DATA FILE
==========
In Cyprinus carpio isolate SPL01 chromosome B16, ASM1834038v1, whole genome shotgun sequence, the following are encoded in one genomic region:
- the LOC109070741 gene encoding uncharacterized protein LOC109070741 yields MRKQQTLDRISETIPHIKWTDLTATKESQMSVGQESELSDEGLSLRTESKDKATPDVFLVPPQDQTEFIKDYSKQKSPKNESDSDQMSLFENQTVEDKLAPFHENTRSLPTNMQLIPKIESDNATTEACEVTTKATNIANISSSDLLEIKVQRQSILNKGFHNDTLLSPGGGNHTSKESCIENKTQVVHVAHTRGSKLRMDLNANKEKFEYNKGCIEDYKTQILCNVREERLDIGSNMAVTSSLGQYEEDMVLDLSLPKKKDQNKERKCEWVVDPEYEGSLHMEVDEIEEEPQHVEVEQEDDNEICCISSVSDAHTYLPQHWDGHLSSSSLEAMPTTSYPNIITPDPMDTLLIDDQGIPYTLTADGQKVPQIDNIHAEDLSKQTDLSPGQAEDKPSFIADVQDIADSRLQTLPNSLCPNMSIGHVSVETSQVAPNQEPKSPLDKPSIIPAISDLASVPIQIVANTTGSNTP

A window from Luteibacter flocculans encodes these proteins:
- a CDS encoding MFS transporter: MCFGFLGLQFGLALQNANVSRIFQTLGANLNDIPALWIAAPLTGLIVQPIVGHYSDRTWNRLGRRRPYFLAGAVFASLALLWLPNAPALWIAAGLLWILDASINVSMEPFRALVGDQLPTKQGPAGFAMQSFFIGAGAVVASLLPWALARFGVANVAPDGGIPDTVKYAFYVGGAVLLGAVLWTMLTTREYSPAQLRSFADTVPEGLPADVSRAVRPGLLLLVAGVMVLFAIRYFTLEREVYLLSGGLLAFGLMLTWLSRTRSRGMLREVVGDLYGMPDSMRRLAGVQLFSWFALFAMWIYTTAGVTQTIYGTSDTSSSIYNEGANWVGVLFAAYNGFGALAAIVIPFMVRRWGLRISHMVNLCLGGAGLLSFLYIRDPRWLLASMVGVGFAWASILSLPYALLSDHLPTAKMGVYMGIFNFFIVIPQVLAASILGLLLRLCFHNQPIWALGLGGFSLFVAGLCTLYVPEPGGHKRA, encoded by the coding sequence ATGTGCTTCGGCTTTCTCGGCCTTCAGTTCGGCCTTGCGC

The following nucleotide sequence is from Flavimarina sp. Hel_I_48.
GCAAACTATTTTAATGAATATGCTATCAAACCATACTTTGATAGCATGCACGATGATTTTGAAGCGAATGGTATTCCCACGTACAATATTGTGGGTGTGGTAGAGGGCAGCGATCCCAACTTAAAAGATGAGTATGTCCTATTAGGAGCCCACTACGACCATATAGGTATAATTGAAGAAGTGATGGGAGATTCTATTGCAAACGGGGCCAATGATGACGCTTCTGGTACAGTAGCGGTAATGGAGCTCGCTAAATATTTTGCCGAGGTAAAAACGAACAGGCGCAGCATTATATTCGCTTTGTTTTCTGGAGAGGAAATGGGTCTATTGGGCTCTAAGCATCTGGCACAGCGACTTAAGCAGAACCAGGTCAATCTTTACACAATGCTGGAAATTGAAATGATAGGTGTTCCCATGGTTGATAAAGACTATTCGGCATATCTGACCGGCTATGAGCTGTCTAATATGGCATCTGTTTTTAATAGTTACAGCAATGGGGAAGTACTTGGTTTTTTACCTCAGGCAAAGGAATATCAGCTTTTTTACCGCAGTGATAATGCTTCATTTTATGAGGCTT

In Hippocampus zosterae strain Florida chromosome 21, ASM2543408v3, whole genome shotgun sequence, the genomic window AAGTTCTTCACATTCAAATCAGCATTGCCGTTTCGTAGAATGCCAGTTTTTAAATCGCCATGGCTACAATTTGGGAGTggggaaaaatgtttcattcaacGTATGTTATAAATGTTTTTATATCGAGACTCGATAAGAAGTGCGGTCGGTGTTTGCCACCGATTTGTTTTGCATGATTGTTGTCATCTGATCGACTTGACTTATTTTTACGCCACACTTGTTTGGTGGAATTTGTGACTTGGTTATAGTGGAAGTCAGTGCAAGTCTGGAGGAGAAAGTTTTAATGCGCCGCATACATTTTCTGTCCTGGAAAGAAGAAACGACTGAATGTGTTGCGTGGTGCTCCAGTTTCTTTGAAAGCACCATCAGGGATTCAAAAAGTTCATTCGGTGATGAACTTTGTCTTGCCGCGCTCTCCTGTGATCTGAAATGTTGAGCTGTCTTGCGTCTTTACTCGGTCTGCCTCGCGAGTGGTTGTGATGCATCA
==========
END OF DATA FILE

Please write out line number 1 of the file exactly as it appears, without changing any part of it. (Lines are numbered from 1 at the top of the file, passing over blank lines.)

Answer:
In Cyprinus carpio isolate SPL01 chromosome B16, ASM1834038v1, whole genome shotgun sequence, the following are encoded in one genomic region: